By Bob Goligoski
Last season, record-breaking crowds showed up at many Sierra ski resorts, and the cash registers were really jingling. I thought that this would translate into new chairlifts sprouting up at a number of the resorts.
But I can only find one Sierra resort that has built a new chairlift – Bear Valley.
Dubbed the Mokelumne “Moke” Express, the six-passenger, high-speed chairlift will do a lot to enhance the skiing and riding experience at Bear. The express runs from mid-mountain to the top in about three minutes and takes guests to most of the 75 or so runs on both the front and backside of the peak.
I recall riding some of the earlier slow lifts (Bear has 10) and it seemed like I could almost finish half of a Michael Connelly thriller before I hopped off at the top. The express replaces the old Bear chairlift, which chugged to the top in about nine minutes.
Marc Gendron, a spokesman for Bear Valley, said the new chairlift greatly increases the uphill capacity of the mountain’s main artery.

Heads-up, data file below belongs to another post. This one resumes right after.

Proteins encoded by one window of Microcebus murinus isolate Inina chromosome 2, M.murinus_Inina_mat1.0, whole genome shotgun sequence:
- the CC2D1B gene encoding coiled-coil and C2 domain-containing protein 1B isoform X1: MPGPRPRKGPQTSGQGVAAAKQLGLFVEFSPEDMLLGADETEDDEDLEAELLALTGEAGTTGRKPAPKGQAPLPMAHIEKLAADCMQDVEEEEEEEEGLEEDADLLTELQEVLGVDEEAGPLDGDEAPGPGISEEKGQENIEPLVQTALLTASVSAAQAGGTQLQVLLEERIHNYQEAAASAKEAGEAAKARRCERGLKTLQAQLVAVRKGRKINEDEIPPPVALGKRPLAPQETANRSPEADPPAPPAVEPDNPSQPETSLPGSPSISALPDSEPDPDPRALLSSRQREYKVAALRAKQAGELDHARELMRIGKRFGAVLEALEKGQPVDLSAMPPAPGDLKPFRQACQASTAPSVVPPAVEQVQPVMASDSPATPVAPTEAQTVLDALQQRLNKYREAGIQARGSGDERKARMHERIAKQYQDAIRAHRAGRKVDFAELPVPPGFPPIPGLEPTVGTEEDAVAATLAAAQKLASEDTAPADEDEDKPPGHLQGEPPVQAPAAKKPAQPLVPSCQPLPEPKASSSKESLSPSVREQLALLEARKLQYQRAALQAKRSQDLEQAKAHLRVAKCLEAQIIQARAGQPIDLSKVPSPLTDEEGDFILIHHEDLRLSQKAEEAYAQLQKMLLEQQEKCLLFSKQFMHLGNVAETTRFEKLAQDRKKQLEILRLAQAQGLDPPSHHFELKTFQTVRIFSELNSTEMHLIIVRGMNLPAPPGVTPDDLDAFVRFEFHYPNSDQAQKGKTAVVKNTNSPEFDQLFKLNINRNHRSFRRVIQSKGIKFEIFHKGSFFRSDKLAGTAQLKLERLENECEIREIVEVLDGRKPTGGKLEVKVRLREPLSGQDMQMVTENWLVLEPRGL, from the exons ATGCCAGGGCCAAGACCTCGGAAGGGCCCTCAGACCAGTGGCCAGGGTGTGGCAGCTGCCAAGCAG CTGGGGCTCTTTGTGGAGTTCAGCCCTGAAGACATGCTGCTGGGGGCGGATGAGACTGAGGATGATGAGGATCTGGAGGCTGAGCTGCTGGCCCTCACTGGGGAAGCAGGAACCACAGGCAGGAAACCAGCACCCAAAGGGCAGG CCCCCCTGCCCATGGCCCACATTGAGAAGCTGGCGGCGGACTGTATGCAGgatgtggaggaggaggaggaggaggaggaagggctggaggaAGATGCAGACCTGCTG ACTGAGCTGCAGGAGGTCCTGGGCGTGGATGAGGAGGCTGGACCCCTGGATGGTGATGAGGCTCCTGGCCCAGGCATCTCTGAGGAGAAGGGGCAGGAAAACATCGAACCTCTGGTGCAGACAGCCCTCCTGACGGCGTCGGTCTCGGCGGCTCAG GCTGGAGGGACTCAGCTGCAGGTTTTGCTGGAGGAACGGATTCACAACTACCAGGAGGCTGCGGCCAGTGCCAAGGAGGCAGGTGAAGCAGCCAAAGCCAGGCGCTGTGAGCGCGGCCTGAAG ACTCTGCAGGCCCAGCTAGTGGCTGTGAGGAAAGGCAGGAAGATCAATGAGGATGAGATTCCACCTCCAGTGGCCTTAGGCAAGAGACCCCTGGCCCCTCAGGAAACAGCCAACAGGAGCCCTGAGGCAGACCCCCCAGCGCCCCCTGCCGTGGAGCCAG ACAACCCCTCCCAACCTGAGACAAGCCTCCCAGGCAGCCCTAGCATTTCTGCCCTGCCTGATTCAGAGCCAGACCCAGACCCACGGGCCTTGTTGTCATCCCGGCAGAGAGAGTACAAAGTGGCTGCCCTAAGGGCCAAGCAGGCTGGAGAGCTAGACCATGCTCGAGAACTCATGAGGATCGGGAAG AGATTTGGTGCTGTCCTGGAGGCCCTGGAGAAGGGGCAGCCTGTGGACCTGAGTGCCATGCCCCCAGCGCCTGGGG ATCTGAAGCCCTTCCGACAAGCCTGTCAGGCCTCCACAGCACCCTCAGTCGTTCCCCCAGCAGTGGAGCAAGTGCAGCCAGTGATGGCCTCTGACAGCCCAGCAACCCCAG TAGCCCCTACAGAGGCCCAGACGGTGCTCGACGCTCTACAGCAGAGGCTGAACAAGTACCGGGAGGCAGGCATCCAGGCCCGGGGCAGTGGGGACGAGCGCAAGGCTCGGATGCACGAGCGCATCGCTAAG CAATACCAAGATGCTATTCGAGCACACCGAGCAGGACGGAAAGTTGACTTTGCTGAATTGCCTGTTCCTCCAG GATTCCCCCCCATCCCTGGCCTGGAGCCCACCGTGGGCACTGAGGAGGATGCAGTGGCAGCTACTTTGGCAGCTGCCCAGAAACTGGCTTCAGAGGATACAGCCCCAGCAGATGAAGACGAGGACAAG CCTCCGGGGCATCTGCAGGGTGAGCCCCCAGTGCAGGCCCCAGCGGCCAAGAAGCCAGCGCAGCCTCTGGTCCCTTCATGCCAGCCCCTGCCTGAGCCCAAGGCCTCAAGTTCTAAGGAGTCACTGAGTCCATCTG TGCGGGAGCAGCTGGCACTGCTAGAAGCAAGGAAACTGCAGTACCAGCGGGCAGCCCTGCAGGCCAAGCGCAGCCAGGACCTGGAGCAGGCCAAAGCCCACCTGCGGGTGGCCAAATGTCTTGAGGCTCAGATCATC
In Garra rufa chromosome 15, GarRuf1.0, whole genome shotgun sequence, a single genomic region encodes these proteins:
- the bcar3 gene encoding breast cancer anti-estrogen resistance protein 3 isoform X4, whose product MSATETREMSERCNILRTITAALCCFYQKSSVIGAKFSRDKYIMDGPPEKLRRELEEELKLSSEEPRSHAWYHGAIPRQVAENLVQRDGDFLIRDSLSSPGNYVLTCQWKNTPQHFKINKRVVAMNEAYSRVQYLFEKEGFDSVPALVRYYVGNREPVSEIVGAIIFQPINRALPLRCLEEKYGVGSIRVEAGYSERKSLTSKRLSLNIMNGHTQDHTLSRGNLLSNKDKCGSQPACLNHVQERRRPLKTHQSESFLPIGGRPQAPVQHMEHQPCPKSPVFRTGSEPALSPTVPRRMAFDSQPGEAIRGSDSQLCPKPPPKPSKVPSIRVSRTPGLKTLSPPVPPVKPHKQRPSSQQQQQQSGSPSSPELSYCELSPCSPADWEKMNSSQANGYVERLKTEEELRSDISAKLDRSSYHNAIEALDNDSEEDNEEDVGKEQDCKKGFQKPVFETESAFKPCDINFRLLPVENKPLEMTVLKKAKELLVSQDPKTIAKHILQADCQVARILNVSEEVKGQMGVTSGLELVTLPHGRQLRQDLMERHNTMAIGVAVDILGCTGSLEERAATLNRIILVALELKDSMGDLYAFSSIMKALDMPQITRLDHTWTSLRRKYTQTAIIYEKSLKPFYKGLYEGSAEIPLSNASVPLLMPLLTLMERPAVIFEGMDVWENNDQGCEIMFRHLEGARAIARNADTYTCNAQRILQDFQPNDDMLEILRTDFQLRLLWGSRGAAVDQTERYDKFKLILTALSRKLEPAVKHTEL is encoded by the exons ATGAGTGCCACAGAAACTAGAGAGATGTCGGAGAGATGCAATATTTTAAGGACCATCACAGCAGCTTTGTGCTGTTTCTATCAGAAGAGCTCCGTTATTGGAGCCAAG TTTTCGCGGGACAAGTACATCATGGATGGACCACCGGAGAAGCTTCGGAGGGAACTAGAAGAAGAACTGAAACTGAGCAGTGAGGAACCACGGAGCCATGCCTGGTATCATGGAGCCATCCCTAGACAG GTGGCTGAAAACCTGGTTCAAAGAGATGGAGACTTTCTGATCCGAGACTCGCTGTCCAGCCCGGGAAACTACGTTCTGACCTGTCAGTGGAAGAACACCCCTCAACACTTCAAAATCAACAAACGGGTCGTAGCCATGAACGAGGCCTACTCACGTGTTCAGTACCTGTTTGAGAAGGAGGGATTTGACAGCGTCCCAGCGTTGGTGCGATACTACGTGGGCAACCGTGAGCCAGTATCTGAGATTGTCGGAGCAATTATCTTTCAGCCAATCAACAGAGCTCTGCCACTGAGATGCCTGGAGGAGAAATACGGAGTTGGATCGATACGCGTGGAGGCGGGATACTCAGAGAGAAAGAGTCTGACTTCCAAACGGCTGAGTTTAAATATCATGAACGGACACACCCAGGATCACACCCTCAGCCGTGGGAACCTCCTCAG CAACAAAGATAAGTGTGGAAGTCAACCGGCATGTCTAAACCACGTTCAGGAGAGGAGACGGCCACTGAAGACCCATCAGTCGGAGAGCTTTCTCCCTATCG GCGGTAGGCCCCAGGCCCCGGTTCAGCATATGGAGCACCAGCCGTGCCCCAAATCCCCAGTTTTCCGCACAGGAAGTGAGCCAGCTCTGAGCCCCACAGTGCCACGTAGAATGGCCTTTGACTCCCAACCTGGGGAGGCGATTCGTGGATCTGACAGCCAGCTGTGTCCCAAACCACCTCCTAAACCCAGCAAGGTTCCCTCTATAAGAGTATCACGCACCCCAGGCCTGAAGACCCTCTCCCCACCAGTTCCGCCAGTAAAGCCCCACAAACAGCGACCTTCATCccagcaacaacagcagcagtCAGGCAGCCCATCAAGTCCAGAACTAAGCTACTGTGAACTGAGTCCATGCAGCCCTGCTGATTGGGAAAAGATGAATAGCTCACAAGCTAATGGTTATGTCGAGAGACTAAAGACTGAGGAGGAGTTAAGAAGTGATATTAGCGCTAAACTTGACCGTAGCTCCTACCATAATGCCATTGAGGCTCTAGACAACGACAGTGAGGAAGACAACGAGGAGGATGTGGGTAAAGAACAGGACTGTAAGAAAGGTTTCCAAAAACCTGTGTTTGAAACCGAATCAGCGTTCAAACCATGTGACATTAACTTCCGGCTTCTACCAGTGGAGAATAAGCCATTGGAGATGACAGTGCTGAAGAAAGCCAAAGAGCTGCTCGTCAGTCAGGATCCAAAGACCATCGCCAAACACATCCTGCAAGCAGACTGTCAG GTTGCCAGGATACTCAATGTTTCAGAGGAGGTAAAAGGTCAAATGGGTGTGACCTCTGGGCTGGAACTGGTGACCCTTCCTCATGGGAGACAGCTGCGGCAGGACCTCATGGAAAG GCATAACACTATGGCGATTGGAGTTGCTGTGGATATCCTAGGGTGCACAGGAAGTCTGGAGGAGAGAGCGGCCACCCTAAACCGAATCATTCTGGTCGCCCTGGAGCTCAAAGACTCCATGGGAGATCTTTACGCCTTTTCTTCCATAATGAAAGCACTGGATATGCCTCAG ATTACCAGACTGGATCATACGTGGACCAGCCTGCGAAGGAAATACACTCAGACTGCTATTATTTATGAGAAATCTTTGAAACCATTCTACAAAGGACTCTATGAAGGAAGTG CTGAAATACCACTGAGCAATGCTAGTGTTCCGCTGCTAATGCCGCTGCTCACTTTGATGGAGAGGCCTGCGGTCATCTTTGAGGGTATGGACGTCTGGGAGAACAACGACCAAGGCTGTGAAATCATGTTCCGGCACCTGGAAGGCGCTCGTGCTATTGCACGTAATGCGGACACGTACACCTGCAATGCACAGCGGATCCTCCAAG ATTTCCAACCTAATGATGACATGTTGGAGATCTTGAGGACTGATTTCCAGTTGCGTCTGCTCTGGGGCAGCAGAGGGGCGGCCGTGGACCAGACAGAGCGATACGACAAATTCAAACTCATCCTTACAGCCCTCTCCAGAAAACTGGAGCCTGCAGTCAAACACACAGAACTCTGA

So what did the new lift cost to build? Gendron said the financing is included in the roughly $7 million that Skyline Corp, a Canada-based firm, has invested in the resort since it bought Bear Valley three years ago.
The “Moke” Express is Bear Valley’s first six-pack chairlift.
Because it tops out at 8,500 feet of elevation, the resort typically opens with a slightly later start then the higher Tahoe area resorts. It’s open weekends only in early December and will go into full-time daily operation Dec. 16, weather and snow conditions permitting.
Bear Valley prices lift tickets lower than most Sierra resorts. Walk-up, adult, daily tickets range from $74 to $95, depending on the day.